Forging residual heat exploitation feasibility for annealing treatments in space restricted lay-outs

Taking advantage of the residual heat in forged components right after forging, by means of loading them directly into a continuous heat treatment furnace, is a known strategy to improve energy efficiency. Besides energy savings, several side benefits are also achieved by this strategy, such as the capability of treating parts as individuals instead of being elements of a batch, reducing the resources destined to logistics and shortening delivery lead-time. Nevertheless, it is not always possible to deploy such an in-line heat treatment process due to part geometry, requirements or forging line lay-out. A theoretical-practical study for a continuous forging and annealing process design is presented for a case where the available length for the annealing furnace is the limiting restriction. The combination of time-temperature-transformation diagrams, continuous-cooling-transformation curves, cooling rate simulations and lab and pilot-plant scale heat treatments is proved as an effective approach to successfully determine the feasibility of designing an in-line heat treatment that satisfies the imposed size restrictions.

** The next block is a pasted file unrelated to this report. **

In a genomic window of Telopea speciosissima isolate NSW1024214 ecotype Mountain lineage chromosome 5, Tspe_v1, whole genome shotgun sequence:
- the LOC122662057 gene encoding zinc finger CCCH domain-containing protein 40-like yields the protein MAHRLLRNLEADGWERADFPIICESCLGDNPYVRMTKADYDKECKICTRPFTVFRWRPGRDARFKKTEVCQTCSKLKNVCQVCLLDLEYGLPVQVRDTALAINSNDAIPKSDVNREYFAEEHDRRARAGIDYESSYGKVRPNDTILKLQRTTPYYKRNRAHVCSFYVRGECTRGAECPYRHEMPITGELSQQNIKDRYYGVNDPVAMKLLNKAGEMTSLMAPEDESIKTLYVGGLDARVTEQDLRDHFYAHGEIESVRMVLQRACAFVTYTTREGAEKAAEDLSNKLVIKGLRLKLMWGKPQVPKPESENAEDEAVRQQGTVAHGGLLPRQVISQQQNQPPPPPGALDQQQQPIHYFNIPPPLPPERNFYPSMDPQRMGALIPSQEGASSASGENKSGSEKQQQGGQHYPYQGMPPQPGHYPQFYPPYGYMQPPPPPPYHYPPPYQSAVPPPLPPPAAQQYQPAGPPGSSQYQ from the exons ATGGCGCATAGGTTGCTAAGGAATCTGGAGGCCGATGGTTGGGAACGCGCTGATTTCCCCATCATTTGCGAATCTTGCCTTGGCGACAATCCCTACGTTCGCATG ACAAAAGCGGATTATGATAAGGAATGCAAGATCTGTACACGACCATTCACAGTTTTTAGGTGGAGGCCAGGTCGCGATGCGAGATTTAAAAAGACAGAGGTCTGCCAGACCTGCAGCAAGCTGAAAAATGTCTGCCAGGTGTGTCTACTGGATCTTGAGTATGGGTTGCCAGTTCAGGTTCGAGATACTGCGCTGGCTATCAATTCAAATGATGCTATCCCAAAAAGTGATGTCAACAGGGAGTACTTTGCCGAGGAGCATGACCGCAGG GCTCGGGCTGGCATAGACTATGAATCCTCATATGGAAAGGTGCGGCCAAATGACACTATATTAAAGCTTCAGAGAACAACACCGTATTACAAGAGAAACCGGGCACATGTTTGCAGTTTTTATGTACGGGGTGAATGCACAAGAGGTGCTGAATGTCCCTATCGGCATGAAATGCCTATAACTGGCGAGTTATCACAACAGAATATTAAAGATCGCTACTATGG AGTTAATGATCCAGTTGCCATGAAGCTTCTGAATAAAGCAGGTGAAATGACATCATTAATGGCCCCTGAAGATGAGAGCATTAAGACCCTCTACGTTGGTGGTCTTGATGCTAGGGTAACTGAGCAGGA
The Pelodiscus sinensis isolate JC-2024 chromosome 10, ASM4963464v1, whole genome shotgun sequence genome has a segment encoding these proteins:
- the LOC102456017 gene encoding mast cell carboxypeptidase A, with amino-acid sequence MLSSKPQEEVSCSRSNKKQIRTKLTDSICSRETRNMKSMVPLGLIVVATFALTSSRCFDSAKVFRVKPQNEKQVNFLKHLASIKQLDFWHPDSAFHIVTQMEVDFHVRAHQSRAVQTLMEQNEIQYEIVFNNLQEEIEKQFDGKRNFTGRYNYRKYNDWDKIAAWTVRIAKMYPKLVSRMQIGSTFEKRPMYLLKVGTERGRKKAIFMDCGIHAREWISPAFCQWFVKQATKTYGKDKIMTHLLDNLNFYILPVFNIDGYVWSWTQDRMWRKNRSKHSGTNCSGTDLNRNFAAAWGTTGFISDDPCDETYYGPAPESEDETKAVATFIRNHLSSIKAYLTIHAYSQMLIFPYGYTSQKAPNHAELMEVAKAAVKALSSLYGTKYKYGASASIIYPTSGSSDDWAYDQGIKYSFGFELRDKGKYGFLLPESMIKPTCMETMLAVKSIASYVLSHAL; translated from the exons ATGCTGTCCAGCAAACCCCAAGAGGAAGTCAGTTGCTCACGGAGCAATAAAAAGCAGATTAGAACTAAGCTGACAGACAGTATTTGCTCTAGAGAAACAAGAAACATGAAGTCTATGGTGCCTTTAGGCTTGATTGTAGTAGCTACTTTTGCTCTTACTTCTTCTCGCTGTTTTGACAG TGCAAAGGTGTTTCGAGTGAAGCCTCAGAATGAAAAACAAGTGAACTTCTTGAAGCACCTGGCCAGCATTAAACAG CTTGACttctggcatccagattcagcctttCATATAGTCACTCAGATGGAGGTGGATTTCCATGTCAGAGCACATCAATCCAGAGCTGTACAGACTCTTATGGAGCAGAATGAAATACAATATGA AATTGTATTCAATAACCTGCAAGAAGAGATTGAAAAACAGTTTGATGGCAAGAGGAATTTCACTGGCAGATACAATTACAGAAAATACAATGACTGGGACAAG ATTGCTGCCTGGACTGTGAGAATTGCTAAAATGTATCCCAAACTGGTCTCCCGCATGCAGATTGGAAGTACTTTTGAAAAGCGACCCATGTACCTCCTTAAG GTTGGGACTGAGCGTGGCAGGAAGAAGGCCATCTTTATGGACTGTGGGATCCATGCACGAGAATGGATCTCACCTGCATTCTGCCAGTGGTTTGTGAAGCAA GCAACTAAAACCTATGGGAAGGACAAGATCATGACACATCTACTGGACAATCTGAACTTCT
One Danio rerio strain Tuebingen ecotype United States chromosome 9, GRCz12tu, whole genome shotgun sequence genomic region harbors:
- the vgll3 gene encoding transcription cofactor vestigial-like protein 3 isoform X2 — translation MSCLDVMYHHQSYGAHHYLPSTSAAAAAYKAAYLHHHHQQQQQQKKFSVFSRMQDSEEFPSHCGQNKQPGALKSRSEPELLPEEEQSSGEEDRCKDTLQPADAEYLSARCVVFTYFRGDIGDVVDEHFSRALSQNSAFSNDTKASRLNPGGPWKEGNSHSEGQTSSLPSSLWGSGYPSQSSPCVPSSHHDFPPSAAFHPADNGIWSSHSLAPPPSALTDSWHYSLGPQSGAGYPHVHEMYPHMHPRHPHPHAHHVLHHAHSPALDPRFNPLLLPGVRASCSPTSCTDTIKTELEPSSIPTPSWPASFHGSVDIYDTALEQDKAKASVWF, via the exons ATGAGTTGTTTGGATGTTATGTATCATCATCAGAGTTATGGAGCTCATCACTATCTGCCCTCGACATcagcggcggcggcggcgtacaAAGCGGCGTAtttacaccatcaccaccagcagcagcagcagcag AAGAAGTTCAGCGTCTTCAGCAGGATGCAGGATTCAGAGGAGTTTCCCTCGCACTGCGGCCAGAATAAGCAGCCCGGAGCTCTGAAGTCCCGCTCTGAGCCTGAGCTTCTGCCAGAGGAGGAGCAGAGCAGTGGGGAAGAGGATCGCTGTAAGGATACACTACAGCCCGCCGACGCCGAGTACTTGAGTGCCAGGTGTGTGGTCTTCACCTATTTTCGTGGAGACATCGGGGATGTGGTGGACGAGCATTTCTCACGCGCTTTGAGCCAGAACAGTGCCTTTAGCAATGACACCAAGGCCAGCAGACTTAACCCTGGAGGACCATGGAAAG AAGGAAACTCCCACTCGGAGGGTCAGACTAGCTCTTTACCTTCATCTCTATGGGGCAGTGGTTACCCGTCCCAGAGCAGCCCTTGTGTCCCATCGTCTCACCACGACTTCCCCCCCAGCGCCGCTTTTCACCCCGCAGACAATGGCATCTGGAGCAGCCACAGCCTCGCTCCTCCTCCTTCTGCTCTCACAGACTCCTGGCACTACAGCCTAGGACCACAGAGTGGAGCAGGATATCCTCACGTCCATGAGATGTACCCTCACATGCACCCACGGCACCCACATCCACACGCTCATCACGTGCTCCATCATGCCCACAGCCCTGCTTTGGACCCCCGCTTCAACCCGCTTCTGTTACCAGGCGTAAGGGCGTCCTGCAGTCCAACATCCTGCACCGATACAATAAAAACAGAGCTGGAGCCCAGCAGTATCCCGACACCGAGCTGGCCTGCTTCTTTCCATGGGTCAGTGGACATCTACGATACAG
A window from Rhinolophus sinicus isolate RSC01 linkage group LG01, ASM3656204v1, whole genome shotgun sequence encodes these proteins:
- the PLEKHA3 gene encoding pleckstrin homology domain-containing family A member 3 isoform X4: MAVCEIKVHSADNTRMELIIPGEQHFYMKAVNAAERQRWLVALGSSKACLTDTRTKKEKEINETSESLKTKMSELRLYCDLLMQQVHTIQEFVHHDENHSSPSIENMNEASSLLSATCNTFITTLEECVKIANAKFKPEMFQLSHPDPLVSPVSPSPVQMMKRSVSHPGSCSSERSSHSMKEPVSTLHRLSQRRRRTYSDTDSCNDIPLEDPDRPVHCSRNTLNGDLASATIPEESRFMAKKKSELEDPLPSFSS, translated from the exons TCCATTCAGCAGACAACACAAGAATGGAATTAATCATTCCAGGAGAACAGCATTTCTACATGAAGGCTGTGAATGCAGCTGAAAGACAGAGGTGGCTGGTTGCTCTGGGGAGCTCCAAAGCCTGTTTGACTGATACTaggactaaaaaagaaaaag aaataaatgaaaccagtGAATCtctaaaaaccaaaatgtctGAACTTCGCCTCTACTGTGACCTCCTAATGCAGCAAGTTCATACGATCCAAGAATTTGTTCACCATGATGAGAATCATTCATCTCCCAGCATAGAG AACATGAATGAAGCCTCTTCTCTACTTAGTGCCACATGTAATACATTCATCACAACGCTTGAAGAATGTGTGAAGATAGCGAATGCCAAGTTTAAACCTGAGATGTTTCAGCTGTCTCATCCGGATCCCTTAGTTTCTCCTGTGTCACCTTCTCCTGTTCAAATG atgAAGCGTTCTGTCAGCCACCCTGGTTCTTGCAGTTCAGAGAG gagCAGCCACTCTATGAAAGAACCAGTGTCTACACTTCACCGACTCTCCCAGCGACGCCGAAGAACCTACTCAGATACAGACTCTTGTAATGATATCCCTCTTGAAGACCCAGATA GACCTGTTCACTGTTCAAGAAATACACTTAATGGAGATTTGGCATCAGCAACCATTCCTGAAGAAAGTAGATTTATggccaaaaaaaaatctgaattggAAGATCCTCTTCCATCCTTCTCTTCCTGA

Autores/as:

Itziar Berriozabalgoitia, Oscar Valbuena (CIE AUTOMOTIVE Group), and Garikoitz Artola.

Keywords:

In line heat treatment, energy efficiency, mechanical properties, annealing treatment, annealing furnaces, study.

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